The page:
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The miraculous gift that saved Cameron's life

April 06, 2012

Caroline believes in miracles. She believes in miracles because her son, Cameron, is a living, breathing example of a miracle, and she cherishes him every, single day.

As soon as Cameron was born at a community hospital on February 26th, 2009, it was obvious that something was wrong. Rather than crying, as most newborns do, he was oddly quiet. Doctors soon recognized that Cameron was having trouble breathing. After holding her newborn son for just a few moments after birth, Caroline waited while Cameron underwent numerous tests. The next time she saw him, he was lying under an oxygen hood in the nursery, surrounded by doctors and nurses. And, Caroline, a first-time mom at only 20 years old, cried.

Cameron was soon transferred to another hospital to be admitted to the neonatal intensive care unit (NICU) where he was diagnosed with a rare birth defect known as congenital cystic adenomatoid malformation (CCAM).  Cameron had large cysts growing on his lungs, which made it impossible for him to breathe on his own. On his fourth day of life, Cameron underwent surgery to remove the cysts along with the damaged portions of his lungs. For most children born with CCAM, once the cysts are removed, they can live a normal, healthy life.

But, for Cameron, things were more complicated. It became clear over time that Cameron’s lungs were too damaged for him to breathe on his own. He underwent several procedures intended to help stabilize him, yet nothing worked. He was being sustained on ventilators and complex machinery, but even with those he had frequent, life-threatening episodes.

As the days and weeks passed, Caroline and her family began to question what their next step should be. Caroline longed to bring her baby home and care for him as a normal mother would. She wanted to hold him and play with him. Instead, she slept at the Ronald McDonald House at night and spent her days by his bedside, hoping for even small improvements each day.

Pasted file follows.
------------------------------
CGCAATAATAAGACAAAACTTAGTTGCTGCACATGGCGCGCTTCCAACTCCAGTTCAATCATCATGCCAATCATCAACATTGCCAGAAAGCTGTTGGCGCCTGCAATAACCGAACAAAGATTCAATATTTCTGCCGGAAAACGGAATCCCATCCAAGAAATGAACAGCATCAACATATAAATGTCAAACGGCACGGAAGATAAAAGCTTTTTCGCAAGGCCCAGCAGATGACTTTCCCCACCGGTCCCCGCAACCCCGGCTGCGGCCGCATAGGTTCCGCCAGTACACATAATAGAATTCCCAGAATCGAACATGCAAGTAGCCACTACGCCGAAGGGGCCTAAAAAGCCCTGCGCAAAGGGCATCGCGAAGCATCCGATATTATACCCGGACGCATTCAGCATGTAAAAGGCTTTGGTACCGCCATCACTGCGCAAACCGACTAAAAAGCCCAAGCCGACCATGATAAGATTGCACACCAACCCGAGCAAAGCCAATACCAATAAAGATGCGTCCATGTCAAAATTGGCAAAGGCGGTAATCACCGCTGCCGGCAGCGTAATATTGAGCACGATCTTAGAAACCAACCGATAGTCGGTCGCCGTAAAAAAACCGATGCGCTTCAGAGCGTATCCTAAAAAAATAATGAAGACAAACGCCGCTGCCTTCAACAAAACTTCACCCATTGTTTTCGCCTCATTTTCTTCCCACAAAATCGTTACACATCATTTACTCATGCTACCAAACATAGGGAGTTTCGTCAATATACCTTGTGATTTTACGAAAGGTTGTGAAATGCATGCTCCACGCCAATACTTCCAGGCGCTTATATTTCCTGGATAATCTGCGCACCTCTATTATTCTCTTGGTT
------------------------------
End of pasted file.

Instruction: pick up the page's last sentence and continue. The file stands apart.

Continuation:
After much discussion and consultation with other experts, Cameron’s doctors reached out to transplant specialists to determine whether Cameron may be a candidate for a lung transplant. After more than three months in the NICU, Cameron was transported to Texas Children’s Hospital to be evaluated for a lung transplant, and on June 12th, 2009 he was placed on the transplant waiting list.

Caroline moved into another Ronald McDonald House facility near the Houston hospital and prepared to stay indefinitely. Her family members came to visit as often as possible while juggling work commitments at home. However, on July 6th, she received devastating news. Doctors informed her that Cameron’s condition was deteriorating and began preparing Caroline for the possibility that he may need to be placed on a heart/lung bypass machine. She knew that Cameron may not survive much longer.

That night, Caroline returned to her room. With no family in town at that time, she was alone. She spent the evening crying and begging God in desperation to let her son live. Physically and emotionally exhausted, she finally fell asleep around midnight.

At 1:35 a.m. Caroline’s transplant pager woke her. They had found a potential donor, and the transplant team was working to determine whether, in fact, Cameron was a match. The next morning, through the generosity of friends, Caroline’s family flew to be by her side while surgeons flew to retrieve Cameron’s new lungs. At 4:30 p.m. that same day, Cameron went into the operating room to receive a new chance at life.

Miraculously, at five months old, Cameron left the hospital for the very first time. He remained in Texas for three months of follow-up after his transplant while receiving physical and occupational therapy. Caroline remembers those first precious days outside the hospital:

“At five months old, I took him for his first walk outside. He stared up at the trees blowing in the breeze. He had never seen it before- never even been outside."

“Even now, he loves the smallest things; he appreciates them. He takes nothing for granted, and he’s taught me not to take anything for granted.”

In October, 2009 Cameron finally came home to Florida. He continues to be cared for by Dr. Daniel Garcia, a pulmonologist at Arnold Palmer Hospital who works closely with the transplant team at Texas Children’s to monitor his progress.

Now, at 3 years old, Cameron is thriving. He loves to run and play and do absolutely anything outdoors. He’s happy and filled with excitement over the simple joys of childhood.

Caroline says that he’s taught her to cherish the little things in life. Miracles and all.

 

 

 

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